Almost all land plants employ an army of editors who correct errors in their genetic information. Researchers at the University of Bonn have now transferred parts of this machinery into a bacterium. Their results confirm a controversial thesis on the functioning of this widespread mechanism. They have now been published in the journal Communications Biology of the Nature Publishing Group.
One might think that the genetic machinery of higher plants was invented by a bureaucrat who likes to pick the most complicated option: Much of the plants’ genetic material contains small errors. The DNA in the power plants of the plant cells, the mitochondria, is particularly affected. The plant must correct these errors, otherwise its energy supply would collapse. And it does make these corrections, but in a very complicated way: It does not improve the DNA, i.e. the actual building instructions of the mitochondria. Instead, it corrects the copies made of these instructions. This is like printing an erroneous newsletter a thousand times and then correcting the misspelled word in each of these printouts.
More than that: The editors who make these corrections are absolute specialists. They usually only recognize one specific error. Some plants therefore have 500 or more different proofreaders. “The DNA transcripts consist of RNA; we therefore call this mechanism RNA editing,” explains Prof. Dr. Volker Knoop from the Institute for Cellular and Molecular Botany at the University of Bonn. “We are only just beginning to understand why it exists and how it functions in detail.”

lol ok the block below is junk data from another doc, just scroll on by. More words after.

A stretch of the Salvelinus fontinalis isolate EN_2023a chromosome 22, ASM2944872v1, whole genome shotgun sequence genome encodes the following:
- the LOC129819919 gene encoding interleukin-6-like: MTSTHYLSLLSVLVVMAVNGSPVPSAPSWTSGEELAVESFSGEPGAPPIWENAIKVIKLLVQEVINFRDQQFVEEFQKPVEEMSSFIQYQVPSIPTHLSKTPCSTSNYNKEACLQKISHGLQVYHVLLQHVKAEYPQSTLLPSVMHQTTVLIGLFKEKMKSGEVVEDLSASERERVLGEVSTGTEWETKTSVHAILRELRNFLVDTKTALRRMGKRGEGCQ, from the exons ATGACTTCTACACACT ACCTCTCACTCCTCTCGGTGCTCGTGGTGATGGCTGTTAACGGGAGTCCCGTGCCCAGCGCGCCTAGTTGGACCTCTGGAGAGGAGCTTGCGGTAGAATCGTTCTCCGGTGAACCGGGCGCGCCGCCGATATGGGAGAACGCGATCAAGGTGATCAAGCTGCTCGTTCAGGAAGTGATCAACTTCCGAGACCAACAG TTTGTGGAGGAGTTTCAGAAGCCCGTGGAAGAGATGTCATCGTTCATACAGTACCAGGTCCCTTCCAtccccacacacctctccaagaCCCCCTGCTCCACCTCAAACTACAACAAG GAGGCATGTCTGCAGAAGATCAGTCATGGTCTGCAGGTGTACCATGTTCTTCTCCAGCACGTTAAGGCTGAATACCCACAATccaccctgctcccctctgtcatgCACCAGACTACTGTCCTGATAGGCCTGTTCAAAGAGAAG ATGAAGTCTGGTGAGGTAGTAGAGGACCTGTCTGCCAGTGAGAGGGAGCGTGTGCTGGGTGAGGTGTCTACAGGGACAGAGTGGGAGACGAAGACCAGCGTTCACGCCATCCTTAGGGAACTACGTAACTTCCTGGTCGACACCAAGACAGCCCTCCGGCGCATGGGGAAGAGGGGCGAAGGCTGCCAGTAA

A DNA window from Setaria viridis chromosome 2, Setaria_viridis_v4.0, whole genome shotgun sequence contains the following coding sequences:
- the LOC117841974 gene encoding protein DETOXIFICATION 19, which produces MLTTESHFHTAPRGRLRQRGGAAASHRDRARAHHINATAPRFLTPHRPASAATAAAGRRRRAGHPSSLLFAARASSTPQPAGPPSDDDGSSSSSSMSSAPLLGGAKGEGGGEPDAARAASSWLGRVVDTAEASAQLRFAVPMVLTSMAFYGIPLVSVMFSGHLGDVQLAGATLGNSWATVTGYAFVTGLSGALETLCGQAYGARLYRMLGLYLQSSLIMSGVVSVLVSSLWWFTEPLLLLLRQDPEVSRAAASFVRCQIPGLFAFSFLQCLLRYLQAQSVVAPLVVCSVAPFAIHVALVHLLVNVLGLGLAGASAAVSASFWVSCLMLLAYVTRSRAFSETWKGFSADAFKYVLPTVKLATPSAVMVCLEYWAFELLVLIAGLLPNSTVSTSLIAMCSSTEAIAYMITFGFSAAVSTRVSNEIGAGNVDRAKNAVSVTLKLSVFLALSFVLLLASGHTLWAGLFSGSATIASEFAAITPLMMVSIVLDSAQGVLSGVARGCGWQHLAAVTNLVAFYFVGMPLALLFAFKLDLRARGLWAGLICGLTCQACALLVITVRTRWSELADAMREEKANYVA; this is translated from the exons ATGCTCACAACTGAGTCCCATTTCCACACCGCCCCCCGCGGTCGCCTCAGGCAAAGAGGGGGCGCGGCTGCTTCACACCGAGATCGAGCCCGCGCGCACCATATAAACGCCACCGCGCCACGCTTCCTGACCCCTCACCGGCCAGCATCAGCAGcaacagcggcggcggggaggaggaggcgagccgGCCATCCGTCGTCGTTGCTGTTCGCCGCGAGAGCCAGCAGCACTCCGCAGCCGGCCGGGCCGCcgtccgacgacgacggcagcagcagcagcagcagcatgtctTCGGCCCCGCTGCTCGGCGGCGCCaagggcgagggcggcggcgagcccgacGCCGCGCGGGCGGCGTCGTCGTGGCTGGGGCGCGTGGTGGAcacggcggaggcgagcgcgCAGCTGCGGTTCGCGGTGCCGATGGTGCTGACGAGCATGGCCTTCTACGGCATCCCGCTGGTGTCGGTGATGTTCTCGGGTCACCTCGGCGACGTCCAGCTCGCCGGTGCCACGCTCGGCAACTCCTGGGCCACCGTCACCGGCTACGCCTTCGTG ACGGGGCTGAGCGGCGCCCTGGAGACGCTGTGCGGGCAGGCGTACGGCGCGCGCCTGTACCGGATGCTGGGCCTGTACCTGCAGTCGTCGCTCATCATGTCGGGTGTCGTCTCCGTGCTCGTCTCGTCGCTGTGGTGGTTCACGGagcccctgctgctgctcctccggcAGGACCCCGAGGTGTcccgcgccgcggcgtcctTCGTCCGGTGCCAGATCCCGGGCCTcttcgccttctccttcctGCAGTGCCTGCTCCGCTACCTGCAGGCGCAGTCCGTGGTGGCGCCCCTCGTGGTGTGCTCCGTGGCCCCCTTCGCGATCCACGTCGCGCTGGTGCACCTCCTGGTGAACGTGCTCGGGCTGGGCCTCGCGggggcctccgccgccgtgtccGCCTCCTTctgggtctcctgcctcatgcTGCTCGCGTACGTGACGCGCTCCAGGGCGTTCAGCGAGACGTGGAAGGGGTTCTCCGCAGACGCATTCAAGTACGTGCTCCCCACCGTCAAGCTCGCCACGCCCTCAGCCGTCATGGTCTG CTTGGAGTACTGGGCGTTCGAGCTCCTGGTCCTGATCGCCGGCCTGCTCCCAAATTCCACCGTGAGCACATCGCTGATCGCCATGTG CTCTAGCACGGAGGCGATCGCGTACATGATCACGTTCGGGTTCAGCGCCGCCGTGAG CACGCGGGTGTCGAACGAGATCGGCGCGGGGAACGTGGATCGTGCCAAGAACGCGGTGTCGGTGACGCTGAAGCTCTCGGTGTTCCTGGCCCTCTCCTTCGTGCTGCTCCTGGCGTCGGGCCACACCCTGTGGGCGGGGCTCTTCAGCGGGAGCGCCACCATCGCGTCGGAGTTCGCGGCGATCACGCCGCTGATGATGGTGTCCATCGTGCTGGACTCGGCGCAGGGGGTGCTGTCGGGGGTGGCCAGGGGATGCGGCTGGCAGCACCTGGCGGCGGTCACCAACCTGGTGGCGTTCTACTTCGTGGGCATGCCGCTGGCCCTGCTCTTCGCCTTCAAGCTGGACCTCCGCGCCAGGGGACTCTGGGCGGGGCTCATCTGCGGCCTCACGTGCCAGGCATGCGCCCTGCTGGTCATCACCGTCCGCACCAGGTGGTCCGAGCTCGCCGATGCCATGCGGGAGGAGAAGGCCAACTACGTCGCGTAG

Knoop and his coworkers have at least come one step closer to answering the second question. For this purpose, they transported some editors from the moss Physcomitrella patens to the intestinal bacterium E. coli. “We wanted to find out whether they edit the bacterial RNA there,” said Knoop’s colleague Dr. Mareike Schallenberg-Rüdinger. “Until now it was disputed whether they can do this alone or whether they need help.”
Most researchers assume that RNA editing is usually a two-step process: The editors (the so-called PPR proteins) recognize the error. To correct it, they then call on a kind of RNA ‘correction fluid’ — an enzyme called cytidine desaminase — for help.
RNA ‘correction fluid’ also works in E. coli
However, some PPR proteins have a certain sequence of amino acids at their end which are known to theoretically act as cytidine desaminase, which means they may always carry their bottle of correction fluid with them. “We were in fact able to show that this group of PPR proteins is able to edit the RNA of E. coli,” said Mareike Schallenberg-Rüdinger. “So it does not need a separate desaminase to do this.” However, if the scientists changed even one of the important ‘correction fluid’ amino acids, the PPR protein lost its ability to correct.
The researchers also succeeded in programming PPR proteins in such a way that they were able to detect specific errors. “Experiments such as these help us to better understand RNA editing,” explains Volker Knoop. “The model organism E. coli also helps us in this process, as it would be much more difficult to carry out these experiments in plants.”
In the medium term, the scientists also hope to find an answer to the question as to why this elaborate editorial machinery developed in the course of evolution. There are some theories on this: For example, RNA editing might enable plants to “collect” mutations. Over time, combinations of many different changes may form that would individually be harmful or even fatal, but in their sum provide the plant with a survival advantage.
The cumbersome process would therefore have an important purpose: as a playground for evolution.